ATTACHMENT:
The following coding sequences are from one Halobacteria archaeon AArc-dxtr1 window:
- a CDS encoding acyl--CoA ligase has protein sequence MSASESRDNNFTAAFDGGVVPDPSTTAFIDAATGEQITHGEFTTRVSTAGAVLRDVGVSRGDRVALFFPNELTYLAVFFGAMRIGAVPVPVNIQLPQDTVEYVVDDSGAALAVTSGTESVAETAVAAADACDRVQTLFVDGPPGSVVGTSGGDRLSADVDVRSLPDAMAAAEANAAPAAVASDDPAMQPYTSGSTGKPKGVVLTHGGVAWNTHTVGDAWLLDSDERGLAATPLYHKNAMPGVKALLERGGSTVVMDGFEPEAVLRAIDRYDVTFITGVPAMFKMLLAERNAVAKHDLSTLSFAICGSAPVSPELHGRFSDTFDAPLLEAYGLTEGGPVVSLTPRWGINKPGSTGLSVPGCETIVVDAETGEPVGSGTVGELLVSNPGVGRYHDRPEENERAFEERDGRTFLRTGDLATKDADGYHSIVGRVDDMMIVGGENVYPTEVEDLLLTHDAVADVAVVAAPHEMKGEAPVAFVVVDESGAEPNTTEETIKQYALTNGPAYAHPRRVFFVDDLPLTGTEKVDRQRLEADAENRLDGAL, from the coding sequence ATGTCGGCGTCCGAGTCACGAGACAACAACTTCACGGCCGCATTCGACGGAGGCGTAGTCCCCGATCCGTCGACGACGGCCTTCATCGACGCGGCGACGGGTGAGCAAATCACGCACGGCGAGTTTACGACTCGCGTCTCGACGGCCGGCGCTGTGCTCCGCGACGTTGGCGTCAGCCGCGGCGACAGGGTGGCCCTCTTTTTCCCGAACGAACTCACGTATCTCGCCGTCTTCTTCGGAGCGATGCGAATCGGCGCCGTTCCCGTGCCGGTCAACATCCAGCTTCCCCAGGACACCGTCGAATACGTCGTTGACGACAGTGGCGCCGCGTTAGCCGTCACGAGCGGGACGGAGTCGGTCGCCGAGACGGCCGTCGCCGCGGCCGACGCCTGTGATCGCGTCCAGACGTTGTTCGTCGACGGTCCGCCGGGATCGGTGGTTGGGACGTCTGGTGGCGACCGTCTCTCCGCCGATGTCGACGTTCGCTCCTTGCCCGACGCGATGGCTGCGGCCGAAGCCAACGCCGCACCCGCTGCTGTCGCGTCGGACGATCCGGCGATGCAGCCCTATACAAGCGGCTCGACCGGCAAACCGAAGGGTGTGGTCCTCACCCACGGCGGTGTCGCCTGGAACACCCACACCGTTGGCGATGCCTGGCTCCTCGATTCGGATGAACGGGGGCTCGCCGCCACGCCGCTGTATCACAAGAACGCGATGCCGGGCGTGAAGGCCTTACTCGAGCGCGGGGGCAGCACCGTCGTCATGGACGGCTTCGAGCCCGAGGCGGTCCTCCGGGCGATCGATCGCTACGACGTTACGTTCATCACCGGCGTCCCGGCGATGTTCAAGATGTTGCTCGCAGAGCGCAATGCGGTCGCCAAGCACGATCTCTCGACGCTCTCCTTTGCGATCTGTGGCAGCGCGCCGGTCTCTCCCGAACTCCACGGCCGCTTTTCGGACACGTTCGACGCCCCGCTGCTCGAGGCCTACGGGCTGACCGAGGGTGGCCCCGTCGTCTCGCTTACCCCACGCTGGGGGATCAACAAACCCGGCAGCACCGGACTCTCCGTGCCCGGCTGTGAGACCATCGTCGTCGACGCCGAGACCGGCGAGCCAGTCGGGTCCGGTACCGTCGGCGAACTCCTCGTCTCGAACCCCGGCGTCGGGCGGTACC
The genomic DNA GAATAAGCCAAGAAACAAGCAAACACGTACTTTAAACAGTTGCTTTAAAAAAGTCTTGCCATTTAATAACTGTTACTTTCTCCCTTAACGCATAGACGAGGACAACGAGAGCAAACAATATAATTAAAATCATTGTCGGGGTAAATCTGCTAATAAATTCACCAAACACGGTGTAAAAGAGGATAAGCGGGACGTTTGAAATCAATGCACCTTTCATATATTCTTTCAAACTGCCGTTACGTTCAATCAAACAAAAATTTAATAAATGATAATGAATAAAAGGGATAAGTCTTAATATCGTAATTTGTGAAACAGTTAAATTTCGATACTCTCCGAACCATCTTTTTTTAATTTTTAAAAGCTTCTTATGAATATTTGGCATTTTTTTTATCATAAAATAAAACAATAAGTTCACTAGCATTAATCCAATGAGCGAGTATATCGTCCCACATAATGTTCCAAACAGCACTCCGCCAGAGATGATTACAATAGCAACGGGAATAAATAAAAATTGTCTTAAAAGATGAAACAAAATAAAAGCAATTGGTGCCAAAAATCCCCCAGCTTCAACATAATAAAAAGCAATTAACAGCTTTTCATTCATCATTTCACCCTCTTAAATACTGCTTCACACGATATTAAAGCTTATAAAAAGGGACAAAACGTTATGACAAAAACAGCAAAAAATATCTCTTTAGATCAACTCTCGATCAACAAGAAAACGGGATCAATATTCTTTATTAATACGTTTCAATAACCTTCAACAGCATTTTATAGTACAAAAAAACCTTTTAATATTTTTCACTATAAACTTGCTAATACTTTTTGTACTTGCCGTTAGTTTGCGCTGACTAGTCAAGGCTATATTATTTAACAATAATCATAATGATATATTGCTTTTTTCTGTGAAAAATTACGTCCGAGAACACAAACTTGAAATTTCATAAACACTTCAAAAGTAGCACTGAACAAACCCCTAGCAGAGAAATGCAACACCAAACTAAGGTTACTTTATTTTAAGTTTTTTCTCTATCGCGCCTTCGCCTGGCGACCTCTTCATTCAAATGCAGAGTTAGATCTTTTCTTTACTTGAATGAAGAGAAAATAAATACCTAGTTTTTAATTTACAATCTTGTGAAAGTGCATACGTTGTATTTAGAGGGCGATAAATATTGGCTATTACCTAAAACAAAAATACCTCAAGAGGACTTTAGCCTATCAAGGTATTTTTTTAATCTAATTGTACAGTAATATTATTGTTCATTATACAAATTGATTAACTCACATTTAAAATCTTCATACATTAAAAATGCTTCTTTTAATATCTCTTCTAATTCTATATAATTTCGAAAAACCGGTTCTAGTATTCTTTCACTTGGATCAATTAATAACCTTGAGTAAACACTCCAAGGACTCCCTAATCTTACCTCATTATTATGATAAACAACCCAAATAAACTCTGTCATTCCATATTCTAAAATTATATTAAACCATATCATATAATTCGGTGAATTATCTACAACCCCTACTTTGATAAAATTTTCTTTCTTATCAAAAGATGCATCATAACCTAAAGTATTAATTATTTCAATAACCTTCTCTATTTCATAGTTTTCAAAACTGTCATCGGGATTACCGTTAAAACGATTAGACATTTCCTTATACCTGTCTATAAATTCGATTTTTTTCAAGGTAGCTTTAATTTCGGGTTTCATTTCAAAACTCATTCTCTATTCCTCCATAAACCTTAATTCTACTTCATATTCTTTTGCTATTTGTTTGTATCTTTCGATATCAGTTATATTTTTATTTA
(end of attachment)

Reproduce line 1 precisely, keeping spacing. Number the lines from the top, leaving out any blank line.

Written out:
The following coding sequences are from one Halobacteria archaeon AArc-dxtr1 window: